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Guest pelmetman

Tax on Germany's Christians

 

25 million Catholics

Tax worth 5bn euros (2010)

24 million Protestants

Tax worth 4.3bn euros

German population 82 million

 

 

Germany's Roman Catholics are to be denied the right to Holy Communion or religious burial if they stop paying a special church tax.

 

A German bishops' decree which has just come into force says anyone failing to pay the tax - an extra 8% of their income tax bill - will no longer be considered a Catholic.

 

The bishops have been alarmed by the number of Catholics leaving the Church.

 

They say such a step should be seen as a serious act against the community.

 

All Germans who are officially registered as Catholics, Protestants or Jews pay a religious tax of 8-9% on their annual income tax bill. The levy was introduced in the 19th Century in compensation for the nationalisation of religious property.

 

"If your tax bill is for 10,000 euros, then 800 euros will go on top of that and your total tax combined will be 10,800 euros," Munich tax accountant Thomas Zitzelsberger told the BBC news website.

 

Catholics make up around 30% of Germany's population but the number of congregants leaving the church swelled to 181,000 in 2010, with the increase blamed on revelations of sexual abuse by German priests.

 

Alarmed by their declining congregations, the bishops were also pushed into action by a case involving a retired professor of church law, Hartmut Zapp, who announced in 2007 that he would no longer pay the tax but intended to remain within the Catholic faith.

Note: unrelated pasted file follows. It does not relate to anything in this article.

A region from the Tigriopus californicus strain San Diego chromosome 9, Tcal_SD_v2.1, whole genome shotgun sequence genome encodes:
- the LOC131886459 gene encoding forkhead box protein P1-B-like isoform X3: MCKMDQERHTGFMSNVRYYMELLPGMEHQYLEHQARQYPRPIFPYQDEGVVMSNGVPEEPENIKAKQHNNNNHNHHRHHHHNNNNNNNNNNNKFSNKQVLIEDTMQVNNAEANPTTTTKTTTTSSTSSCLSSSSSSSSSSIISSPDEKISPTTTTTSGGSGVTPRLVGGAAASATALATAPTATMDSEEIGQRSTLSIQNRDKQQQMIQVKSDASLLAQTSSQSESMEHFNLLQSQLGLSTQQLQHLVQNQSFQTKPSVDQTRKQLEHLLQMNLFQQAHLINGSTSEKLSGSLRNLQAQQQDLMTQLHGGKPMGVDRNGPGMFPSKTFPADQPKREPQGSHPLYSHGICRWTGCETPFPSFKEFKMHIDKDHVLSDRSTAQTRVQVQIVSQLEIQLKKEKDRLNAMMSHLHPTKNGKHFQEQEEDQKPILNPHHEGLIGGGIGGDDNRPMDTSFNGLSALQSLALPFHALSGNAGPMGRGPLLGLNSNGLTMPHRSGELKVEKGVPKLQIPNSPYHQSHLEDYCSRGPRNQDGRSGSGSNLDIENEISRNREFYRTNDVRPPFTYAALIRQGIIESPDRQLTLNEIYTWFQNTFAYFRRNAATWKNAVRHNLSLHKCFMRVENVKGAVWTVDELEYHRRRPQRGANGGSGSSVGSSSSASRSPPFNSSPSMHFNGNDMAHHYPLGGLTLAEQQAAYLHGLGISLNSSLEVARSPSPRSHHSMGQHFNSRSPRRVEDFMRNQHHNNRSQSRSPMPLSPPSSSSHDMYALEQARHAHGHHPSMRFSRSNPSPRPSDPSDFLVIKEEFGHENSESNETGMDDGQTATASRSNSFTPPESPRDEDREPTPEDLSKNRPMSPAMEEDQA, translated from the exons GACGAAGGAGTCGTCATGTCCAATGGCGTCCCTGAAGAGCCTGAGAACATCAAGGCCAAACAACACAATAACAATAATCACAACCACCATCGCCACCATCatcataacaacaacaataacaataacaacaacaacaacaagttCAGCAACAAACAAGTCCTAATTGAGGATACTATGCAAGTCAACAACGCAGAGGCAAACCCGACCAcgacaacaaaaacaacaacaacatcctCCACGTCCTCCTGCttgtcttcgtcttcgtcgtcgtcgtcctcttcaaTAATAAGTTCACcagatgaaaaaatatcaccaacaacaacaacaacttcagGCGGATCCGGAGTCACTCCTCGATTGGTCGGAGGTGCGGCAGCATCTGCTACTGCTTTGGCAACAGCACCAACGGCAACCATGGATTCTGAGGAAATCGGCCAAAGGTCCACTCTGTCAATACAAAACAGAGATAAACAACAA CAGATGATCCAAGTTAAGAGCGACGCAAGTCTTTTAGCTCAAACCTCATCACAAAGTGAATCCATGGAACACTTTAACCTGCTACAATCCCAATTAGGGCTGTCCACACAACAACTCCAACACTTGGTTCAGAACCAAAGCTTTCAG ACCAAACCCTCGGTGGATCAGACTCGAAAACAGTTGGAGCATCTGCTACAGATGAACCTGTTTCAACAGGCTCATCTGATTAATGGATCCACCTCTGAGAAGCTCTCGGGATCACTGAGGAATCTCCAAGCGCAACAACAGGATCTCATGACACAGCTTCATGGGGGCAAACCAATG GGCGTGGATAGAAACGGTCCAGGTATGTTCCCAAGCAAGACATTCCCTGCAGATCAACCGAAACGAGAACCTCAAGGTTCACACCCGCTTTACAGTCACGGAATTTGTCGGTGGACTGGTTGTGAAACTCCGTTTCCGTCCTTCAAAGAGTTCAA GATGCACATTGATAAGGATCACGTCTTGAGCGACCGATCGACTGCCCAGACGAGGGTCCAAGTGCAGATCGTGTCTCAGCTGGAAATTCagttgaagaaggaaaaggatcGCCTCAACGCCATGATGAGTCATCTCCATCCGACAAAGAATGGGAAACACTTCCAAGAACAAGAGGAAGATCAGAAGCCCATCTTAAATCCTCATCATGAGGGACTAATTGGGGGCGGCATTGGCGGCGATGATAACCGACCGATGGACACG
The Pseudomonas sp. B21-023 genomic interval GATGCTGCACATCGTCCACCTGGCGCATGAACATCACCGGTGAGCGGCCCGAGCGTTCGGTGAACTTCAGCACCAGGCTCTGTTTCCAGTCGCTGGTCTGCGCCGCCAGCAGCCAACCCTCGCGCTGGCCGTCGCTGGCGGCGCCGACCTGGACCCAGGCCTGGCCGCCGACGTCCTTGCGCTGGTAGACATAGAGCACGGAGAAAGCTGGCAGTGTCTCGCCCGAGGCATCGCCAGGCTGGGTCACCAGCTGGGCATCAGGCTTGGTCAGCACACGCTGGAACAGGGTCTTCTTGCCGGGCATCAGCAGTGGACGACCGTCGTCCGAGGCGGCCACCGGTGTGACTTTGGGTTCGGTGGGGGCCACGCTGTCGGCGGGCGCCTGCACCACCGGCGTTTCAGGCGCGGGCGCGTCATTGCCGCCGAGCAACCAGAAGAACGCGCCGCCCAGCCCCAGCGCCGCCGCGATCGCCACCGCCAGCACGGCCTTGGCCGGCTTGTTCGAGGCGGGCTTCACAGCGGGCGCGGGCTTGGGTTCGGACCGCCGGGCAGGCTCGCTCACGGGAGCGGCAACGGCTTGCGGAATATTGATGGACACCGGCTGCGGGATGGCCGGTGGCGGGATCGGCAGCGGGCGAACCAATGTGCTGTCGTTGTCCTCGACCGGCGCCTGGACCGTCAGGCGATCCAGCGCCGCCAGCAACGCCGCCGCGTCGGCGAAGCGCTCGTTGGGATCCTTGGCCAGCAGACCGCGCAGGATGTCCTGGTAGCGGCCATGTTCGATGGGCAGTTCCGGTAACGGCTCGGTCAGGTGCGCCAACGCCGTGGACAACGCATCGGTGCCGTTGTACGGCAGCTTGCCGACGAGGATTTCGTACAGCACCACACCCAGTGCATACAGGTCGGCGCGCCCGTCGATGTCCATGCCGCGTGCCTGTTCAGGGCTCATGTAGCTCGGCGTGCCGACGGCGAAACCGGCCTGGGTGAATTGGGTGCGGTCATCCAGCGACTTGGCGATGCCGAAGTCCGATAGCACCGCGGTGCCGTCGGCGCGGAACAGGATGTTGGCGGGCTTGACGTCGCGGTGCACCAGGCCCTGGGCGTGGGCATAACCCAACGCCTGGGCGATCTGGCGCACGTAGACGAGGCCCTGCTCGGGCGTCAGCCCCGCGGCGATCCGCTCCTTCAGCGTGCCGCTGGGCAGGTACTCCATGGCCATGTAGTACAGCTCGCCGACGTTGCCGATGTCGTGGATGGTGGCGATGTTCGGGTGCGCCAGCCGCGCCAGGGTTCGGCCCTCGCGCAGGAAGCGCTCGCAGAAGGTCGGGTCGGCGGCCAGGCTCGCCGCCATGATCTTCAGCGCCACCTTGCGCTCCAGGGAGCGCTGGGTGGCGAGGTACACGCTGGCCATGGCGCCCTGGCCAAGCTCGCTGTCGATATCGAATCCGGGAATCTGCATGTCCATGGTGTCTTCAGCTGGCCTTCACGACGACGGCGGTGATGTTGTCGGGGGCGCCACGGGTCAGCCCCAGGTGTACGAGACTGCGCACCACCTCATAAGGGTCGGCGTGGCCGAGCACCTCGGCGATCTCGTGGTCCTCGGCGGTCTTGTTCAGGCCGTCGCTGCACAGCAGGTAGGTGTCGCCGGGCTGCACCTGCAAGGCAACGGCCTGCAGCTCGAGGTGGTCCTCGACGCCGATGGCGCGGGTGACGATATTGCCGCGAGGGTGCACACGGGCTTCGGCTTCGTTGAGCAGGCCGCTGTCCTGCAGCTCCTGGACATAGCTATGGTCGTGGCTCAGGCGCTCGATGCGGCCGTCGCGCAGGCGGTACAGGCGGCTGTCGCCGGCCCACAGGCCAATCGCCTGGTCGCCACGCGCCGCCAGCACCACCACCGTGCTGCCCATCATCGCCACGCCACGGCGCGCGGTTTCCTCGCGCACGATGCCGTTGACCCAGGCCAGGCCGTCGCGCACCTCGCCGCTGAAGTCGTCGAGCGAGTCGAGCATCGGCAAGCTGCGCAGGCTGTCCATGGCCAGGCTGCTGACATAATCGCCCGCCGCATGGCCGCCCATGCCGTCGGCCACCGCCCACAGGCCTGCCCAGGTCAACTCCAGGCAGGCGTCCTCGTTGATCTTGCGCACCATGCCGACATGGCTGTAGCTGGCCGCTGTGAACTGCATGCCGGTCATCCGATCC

The Freiburg University academic said he wanted to continue praying and receiving Holy Communion and a lengthy legal case between Prof Zapp and the church will reach the Leipzig Federal Administrative Court on Wednesday.

 

"This decree makes clear that one cannot partly leave the Church," Germany's bishops' conference said last week, in a decision endorsed by the Vatican.

 

'Wrong signal'

Unless they pay the religious tax, Catholics will no longer be allowed receive sacraments, except before death, or work in the church and its schools or hospitals.

 

Without a "sign of repentance before death, a religious burial can be refused," the decree states. Opting out of the tax would also bar people from acting as godparents to Catholic children.

 

"This decree at this moment of time is really the wrong signal by the German bishops who know that the Catholic church is in a deep crisis," Christian Weisner from the grassroots Catholic campaign group We are Church told the BBC.

 

But a priest from Mannheim in south-western Germany, Father Lukas Glocker, said the tax was used to do essential good works.

 

"With kindergarten, with homes for elderly or unemployed, we've got really good things so I know we need the tax to help the German country to do good things."